From Meetinghouse to Megachurch: A Material and Cultural History

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University of Missouri Press, 2003 - Religion - 307 pages
From Meetinghouse to Megachurch is a superb account, from the perspective of a material and cultural history, of the rise of the megachurch - a church architecturally designed to attract a large following. In 1970, there were only ten megachurches. By the mid 1990s, however, megachurches numbered around four hundred, representing nearly 2 percent of the Protestant churches in the United States. In this new study, Anne C. Loveland and Otis B. Wheeler demonstrate that megachurches evolved from multiple models and influences. The authors begin by focusing on the meetinghouses of the Protestant dissenters of the seventeenth and early eighteenth centuries and the revival structures used by itinerant evangelists in the antebellum period. They proceed to the urban auditorium churches erected by evangelicals during the nineteenth and early twentieth centuries; the gospel tents, tabernacles, and temples built by fundamentalists, holiness people, and pentecostals in the late nineteenth and early twentieth centuries; and even the modern churches constructed by liberal, mainline Protestants during the mid-twentieth century. Loveland and Wheeler then focus on sixty-three of the more than one hu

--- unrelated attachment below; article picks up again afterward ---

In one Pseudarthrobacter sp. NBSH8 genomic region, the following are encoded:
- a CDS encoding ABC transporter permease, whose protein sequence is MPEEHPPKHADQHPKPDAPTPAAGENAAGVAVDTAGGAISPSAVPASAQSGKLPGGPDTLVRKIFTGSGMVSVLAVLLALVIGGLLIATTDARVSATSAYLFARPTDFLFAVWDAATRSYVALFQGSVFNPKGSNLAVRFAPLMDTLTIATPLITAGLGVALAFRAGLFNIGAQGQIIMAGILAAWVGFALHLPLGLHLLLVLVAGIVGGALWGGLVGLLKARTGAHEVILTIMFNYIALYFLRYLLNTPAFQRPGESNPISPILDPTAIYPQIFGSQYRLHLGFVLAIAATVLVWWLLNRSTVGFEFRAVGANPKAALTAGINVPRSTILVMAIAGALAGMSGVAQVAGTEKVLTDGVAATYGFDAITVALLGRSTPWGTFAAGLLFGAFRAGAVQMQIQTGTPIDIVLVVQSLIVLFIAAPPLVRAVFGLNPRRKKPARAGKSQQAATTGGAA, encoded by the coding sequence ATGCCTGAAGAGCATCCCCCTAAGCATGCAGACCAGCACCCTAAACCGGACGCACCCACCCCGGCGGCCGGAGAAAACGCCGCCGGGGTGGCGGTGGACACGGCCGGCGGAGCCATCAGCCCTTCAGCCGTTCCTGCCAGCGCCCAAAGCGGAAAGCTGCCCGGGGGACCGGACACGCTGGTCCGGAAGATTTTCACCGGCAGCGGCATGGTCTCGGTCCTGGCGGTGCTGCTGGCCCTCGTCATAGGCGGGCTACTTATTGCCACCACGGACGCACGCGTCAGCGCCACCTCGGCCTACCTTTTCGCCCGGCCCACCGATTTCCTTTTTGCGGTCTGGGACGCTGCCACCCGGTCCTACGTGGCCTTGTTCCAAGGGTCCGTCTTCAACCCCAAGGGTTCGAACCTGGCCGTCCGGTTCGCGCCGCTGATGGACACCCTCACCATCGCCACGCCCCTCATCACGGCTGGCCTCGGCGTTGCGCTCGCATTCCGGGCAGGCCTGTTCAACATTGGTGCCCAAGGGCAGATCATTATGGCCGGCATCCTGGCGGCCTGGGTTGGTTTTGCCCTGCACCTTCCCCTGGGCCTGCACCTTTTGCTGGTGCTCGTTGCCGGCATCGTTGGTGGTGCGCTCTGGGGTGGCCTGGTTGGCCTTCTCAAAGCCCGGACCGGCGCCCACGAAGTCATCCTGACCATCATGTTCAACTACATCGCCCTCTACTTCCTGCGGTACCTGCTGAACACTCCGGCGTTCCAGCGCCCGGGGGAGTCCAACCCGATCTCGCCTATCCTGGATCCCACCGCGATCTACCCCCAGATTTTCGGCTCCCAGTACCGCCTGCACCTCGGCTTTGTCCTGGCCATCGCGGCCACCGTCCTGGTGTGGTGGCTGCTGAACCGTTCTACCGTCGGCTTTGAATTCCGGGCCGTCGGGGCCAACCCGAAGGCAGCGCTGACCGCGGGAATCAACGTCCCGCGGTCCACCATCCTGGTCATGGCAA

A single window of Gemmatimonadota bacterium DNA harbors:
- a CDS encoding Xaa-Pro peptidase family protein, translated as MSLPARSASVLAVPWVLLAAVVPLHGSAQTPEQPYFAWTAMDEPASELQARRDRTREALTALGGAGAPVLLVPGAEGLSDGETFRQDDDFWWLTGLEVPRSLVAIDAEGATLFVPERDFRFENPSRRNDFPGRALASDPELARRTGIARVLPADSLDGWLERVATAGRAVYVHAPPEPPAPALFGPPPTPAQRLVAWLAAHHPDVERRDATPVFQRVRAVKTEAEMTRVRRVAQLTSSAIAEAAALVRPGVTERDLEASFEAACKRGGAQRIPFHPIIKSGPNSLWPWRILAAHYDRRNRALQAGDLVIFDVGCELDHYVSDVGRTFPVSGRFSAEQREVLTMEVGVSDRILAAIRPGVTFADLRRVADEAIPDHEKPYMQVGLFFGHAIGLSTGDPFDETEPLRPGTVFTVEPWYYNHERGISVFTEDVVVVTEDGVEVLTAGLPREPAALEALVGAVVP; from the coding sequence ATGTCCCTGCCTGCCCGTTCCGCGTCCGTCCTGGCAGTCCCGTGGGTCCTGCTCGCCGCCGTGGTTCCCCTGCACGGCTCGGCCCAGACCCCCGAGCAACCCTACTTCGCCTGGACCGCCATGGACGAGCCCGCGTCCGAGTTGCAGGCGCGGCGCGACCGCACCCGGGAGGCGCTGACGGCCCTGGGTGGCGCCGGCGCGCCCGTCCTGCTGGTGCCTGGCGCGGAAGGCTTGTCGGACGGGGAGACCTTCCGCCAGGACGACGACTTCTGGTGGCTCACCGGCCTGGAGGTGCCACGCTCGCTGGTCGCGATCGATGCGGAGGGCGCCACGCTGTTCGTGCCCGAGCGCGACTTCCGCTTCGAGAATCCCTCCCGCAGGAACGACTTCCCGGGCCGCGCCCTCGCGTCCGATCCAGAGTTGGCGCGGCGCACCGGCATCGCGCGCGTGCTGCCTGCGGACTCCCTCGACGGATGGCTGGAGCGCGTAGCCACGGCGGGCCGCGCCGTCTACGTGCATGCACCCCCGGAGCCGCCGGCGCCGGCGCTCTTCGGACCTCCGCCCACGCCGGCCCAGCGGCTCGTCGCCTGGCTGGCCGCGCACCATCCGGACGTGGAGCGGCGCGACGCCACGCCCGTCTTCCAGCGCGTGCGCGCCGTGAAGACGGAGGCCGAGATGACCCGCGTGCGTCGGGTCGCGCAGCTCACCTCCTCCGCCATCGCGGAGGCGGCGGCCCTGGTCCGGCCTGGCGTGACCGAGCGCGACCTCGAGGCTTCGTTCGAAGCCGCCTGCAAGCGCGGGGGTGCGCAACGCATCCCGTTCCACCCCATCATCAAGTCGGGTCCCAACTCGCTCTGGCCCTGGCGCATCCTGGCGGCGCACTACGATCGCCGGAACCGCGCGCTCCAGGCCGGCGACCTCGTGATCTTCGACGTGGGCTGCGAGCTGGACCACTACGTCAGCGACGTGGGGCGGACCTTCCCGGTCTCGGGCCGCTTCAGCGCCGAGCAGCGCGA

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From meetinghouse to megachurch: a material and cultural history

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Loveland (American Evangelicals and the U.S. Military 1942-1993) and photographer Wheeler (Religious Architecture in Louisiana) have teamed up to present a study of the evolution of the evangelical ... Read full review


Building the Faith
The Meetinghouse
Building for Revivalism
The Auditorium Church
The Multipurpose Church
Building for Mass Evangelism
The Gathered Church
Building for Church Growth
The Megachurch
The Full Service Church
The Worship Center
The Everyday House of God
Selected Bibliography

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Page vi - How goodly are thy tents, O Jacob, and thy tabernacles, O Israel! As the valleys are they spread forth, as gardens by the river's side, as the trees of lign aloes which the Lord hath planted, and as cedar trees beside the waters.
Page ix - it is only a Romance.' True. It is only human life in the ' highways and hedges,' and in ' the streets and lanes of the city,' with the ceaseless throbbing of its quivering heart ; it is only daily life from the workshop, from the court, from the market, and from the stage ; it is only kindliness and neighbourhood and...

About the author (2003)

Otis B. Wheeler is Professor of English, Emeritus, at Louisiana State University. He is the author of The Literary Career of Maurice Thompson and the photographer of Religious Architecture in Louisiana.

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